what do I need in my twin hospital bag

Formula and bottles

I decided I was going to formula-feed my twins, and again was unaware of what this would actually require in terms of ‘equipment.’ You can buy ready-made formula in little bottles at the supermarkets, which was what we started with. The teats on these bottles were nice and small and absolutely perfect for our tiny girls. However, they are INCREDIBLY expensive, especially when feeding two!

After a couple of days using the ready-made bottles, we decided to move onto our own bottles and cartons of formula. We had some Tommee Tippee bottles which we tried instead, but they really struggled with the larger teats on these. We then bought some Philips AVENT bottles which we found much more suitable, and we continued to use these for a couple of months. With feeding them every 2-3 hours and rotating the cleaning and sterilising, I would recommend having at least 6 bottles.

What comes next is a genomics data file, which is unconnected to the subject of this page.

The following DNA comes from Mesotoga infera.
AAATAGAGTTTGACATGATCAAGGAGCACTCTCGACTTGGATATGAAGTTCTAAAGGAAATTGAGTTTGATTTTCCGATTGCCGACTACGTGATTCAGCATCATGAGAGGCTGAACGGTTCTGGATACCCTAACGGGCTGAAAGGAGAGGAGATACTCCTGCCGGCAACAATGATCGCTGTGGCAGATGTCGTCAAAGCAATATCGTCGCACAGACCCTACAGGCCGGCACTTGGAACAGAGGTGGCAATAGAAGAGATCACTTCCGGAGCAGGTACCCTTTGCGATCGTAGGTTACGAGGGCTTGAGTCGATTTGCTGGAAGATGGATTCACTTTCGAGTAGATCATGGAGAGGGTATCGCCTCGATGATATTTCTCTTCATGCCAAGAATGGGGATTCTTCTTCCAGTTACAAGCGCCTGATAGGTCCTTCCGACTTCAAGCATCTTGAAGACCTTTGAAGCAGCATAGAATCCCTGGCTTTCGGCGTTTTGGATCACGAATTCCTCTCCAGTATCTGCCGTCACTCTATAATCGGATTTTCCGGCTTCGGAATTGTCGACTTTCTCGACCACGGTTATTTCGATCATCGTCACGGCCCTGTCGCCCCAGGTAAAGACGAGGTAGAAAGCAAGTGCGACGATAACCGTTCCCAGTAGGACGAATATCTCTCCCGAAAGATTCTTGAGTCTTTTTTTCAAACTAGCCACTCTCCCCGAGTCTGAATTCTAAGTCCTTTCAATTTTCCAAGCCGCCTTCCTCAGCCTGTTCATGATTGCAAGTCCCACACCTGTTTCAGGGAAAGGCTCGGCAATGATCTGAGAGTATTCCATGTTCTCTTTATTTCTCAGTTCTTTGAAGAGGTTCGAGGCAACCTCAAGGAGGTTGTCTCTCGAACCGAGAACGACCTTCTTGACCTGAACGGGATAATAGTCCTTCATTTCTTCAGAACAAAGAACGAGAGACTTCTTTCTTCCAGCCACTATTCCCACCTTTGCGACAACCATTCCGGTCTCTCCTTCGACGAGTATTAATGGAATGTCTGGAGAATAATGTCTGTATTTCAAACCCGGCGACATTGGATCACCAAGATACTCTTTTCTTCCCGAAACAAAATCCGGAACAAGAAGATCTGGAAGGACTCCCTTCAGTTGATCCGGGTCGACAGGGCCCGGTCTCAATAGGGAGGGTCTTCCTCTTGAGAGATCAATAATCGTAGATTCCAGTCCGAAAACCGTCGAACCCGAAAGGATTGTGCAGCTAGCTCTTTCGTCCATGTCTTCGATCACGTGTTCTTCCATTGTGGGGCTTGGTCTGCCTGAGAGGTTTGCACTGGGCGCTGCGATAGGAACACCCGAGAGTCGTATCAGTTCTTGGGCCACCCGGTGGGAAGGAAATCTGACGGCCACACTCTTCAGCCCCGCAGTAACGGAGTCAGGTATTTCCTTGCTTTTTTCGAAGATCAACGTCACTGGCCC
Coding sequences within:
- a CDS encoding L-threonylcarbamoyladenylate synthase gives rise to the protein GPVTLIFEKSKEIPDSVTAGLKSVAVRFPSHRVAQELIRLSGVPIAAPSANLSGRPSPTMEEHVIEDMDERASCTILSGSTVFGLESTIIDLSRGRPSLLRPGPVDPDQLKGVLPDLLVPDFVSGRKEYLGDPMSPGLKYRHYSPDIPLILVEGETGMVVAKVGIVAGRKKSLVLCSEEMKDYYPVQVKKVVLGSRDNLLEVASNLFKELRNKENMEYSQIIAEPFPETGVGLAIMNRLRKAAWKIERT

Sterilising bags

Unless you stick with using the ‘one-use’ bottles of formula, you will need to sterilise your bottles before using them. The hospital provided us with sterilising bags, which were great! After using our bottles, we took them to a little room at the end of the ward which was equipped with a sink, washing up liquid and microwave. We just had to clean our bottles, pop them in the bag with some water, then microwave the bag for a minute or so to sterilise them with steam. These bags are available to buy, so it might be worth just having a couple in your hospital bag.

Muslin cloths